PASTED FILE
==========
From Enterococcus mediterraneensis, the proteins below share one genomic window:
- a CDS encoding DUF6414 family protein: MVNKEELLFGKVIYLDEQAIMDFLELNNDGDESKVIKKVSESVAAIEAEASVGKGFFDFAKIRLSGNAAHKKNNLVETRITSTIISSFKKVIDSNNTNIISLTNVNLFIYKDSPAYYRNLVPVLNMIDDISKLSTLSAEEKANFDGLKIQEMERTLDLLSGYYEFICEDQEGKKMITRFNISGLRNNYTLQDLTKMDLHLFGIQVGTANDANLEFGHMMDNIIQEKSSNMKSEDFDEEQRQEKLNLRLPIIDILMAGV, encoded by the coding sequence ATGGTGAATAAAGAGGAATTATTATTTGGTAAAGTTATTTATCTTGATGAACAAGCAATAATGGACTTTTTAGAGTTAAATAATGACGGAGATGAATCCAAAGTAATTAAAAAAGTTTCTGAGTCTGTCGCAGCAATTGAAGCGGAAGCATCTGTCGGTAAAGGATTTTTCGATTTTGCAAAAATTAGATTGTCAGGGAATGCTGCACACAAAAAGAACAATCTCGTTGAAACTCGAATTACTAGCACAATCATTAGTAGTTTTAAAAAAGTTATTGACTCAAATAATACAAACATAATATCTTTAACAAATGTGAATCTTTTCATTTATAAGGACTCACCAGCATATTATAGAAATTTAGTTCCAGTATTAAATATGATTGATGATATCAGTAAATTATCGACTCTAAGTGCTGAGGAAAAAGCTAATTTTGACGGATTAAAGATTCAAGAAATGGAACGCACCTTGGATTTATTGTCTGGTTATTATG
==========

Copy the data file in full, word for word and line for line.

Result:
From Enterococcus mediterraneensis, the proteins below share one genomic window:
- a CDS encoding DUF6414 family protein: MVNKEELLFGKVIYLDEQAIMDFLELNNDGDESKVIKKVSESVAAIEAEASVGKGFFDFAKIRLSGNAAHKKNNLVETRITSTIISSFKKVIDSNNTNIISLTNVNLFIYKDSPAYYRNLVPVLNMIDDISKLSTLSAEEKANFDGLKIQEMERTLDLLSGYYEFICEDQEGKKMITRFNISGLRNNYTLQDLTKMDLHLFGIQVGTANDANLEFGHMMDNIIQEKSSNMKSEDFDEEQRQEKLNLRLPIIDILMAGV, encoded by the coding sequence ATGGTGAATAAAGAGGAATTATTATTTGGTAAAGTTATTTATCTTGATGAACAAGCAATAATGGACTTTTTAGAGTTAAATAATGACGGAGATGAATCCAAAGTAATTAAAAAAGTTTCTGAGTCTGTCGCAGCAATTGAAGCGGAAGCATCTGTCGGTAAAGGATTTTTCGATTTTGCAAAAATTAGATTGTCAGGGAATGCTGCACACAAAAAGAACAATCTCGTTGAAACTCGAATTACTAGCACAATCATTAGTAGTTTTAAAAAAGTTATTGACTCAAATAATACAAACATAATATCTTTAACAAATGTGAATCTTTTCATTTATAAGGACTCACCAGCATATTATAGAAATTTAGTTCCAGTATTAAATATGATTGATGATATCAGTAAATTATCGACTCTAAGTGCTGAGGAAAAAGCTAATTTTGACGGATTAAAGATTCAAGAAATGGAACGCACCTTGGATTTATTGTCTGGTTATTATG